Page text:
Identifying a Skills Gap in Your Organization

Identifying a Skills Gap in Your OrganizationNo matter how well-oiled your business runs, there will come a time where you find that a key skill needed for your success seemingly isn't possessed by any employee. A skills gap is that gap between what your organization needs and the current capability of your employees. The ability to identify these gaps in your own organization can keep your business on track to grow and succeed. Search out skills gaps in your own company with these four tips. 

Conduct Skills Assessments

You can't identify the skills gap in your organization without having a thorough understanding of what skills your employees currently possess. Even those who have been at your company for years may have skill gaps that developed because of their specialization.

Start identifying gaps by taking a baseline skills assessment of every employee. Create individualized competencies for each department that creates a 360 view of their skills. Use the results of this assessment to increase education and training in departmental "weak" areas. By conducting annual skills assessments, you can ensure each employee possesses the skills they need to complete their job. 

Encourage Disclosure

There are some businesses where skills gaps develop out of fear rather than ignorance. Employees recognize that they don't possess the needed skills to succeed but feel as though management will punish or demoralize them for voicing their lack of education or training. Creating an open environment that encourages employees to self-identify a skills gap can close the gap to little more than a fissure. Use employee input to identify where skills gaps have developed in your business, and quickly address those concerns with education and training.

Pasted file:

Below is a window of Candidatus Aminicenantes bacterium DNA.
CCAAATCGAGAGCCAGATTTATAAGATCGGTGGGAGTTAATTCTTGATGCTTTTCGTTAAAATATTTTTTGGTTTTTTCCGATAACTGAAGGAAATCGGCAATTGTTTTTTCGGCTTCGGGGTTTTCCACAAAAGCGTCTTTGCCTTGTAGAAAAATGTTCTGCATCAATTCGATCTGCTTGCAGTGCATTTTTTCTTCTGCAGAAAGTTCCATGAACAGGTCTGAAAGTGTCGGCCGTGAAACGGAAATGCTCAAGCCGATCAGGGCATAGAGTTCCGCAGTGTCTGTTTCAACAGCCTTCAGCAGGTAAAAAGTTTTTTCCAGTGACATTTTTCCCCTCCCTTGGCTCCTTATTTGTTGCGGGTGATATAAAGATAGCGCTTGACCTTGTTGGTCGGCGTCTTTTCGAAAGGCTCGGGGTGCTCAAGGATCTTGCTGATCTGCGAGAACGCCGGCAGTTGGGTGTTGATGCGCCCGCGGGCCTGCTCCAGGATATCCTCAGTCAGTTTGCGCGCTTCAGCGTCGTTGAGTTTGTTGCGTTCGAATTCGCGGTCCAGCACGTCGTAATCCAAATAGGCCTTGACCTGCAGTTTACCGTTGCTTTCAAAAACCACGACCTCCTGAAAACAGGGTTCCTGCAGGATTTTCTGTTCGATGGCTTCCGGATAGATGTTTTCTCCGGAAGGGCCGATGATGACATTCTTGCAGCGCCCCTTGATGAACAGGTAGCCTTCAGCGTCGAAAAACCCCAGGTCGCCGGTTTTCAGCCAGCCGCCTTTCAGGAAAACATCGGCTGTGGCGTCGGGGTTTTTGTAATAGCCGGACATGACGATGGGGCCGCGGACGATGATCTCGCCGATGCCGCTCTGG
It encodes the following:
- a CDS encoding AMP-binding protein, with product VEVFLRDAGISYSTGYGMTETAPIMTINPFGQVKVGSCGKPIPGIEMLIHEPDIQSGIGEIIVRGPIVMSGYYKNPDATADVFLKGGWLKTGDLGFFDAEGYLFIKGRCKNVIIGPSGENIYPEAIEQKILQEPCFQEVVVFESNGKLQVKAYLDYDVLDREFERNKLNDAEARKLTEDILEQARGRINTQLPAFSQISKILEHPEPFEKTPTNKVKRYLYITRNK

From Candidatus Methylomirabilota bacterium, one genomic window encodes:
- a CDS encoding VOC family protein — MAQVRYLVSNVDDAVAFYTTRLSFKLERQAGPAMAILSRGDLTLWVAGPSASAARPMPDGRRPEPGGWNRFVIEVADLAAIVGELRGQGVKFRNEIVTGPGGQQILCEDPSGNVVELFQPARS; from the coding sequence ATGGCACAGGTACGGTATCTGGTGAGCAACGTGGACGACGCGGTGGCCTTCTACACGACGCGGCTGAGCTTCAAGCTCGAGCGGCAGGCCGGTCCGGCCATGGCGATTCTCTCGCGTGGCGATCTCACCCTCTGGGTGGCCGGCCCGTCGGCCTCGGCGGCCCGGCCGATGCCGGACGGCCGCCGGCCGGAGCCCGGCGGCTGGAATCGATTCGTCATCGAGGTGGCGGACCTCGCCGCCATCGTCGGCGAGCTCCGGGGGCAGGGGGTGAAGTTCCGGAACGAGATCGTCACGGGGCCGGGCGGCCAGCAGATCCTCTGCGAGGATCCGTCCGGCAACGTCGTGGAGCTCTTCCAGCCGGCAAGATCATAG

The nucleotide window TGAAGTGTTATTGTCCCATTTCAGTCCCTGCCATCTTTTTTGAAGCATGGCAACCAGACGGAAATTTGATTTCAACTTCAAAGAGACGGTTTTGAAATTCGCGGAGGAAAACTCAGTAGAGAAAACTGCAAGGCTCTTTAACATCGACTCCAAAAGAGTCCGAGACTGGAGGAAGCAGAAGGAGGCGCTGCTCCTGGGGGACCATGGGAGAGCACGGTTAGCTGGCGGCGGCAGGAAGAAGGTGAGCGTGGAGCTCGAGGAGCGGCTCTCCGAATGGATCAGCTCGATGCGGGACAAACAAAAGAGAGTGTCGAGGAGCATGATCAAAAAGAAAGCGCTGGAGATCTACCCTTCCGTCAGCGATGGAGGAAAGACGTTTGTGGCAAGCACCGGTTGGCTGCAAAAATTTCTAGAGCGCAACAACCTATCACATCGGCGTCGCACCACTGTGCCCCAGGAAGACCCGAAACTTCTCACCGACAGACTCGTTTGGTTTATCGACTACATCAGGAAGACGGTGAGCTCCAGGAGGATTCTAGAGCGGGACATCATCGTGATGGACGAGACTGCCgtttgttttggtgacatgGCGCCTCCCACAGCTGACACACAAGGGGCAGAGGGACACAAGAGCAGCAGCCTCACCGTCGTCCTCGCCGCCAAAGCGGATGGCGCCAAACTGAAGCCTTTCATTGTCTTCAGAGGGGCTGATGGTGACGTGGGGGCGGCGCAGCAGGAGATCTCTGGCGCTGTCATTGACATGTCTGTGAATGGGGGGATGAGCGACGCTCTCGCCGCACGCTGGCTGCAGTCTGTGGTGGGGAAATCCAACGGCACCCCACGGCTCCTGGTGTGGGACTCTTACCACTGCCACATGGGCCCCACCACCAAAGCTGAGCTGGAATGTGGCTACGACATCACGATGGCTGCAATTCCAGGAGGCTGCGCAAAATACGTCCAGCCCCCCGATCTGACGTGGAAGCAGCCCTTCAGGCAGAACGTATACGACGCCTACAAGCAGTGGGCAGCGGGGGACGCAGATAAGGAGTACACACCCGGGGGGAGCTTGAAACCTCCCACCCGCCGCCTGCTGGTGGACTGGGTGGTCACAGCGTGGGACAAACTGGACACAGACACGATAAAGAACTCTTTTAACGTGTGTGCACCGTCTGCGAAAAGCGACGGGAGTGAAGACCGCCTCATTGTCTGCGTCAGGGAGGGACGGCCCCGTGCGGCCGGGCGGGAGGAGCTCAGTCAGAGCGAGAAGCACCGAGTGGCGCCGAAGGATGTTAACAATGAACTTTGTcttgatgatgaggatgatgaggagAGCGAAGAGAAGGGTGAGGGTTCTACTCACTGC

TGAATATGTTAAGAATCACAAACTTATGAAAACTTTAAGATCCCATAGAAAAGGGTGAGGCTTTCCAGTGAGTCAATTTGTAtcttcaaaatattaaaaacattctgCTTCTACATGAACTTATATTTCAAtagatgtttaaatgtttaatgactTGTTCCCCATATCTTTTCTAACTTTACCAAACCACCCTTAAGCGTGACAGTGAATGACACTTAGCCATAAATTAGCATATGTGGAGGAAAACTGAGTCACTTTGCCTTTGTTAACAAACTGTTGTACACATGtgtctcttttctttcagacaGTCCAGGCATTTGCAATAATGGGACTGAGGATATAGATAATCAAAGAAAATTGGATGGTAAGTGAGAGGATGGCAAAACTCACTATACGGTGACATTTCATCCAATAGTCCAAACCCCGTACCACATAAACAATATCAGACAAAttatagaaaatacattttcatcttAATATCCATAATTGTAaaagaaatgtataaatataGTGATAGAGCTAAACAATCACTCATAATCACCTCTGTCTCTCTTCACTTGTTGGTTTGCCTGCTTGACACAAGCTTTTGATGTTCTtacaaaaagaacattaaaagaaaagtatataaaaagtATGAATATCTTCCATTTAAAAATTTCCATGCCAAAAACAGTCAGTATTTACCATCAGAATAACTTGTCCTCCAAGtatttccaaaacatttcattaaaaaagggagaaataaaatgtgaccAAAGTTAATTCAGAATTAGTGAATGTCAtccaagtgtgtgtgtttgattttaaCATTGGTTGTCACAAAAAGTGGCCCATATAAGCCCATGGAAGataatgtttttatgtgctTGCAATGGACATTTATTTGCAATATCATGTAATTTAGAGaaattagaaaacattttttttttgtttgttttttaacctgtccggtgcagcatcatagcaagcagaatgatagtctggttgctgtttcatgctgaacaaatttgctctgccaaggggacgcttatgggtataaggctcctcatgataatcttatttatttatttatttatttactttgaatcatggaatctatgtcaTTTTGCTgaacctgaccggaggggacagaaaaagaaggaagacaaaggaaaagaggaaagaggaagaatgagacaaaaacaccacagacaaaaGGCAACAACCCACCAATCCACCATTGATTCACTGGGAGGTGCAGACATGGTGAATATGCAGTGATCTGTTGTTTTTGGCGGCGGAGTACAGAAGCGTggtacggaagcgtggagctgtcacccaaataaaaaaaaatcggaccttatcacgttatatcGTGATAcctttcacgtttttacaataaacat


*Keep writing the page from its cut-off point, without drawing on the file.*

Don't Rely on Hiring

With large changes to your company mission or values, new positions are often opened to address the skills gaps. Relying on new hires to fill your company's gap is not only short-sighted, but can create production issues when new or old employees leave. Hiring shouldn't be treated as the solution for fulfilling missing skills. Instead, education, training, and cross-training can ensure that a variety of employees have the ability to address the skills gap rather than a single new employee. Think about the need to fill certain skills as an opportunity to enhance the education of your current workforce rather than a reason to expand your workforce. 

Look Towards the Future

Growing businesses are constantly evaluating how their business will grow and change in the coming years. Part of that assessment should include what skills will be required to achieve those goals and how to ensure employees acquire those skills prior to implementation. If production will change or there will be business expansion, plan ahead by training and educating employees about new responsibilities and job requirements. By taking company goals a step further when evaluating the future of your company, managers can avoid the formation of skills gaps from business growth. 

Taking your business to the next level requires reducing your skills gaps. By understanding which skills your employees currently possess, how you need those skills to be strengthened and evolved, and integrating education into your business growth plan, businesses can begin to find those gaps and close them.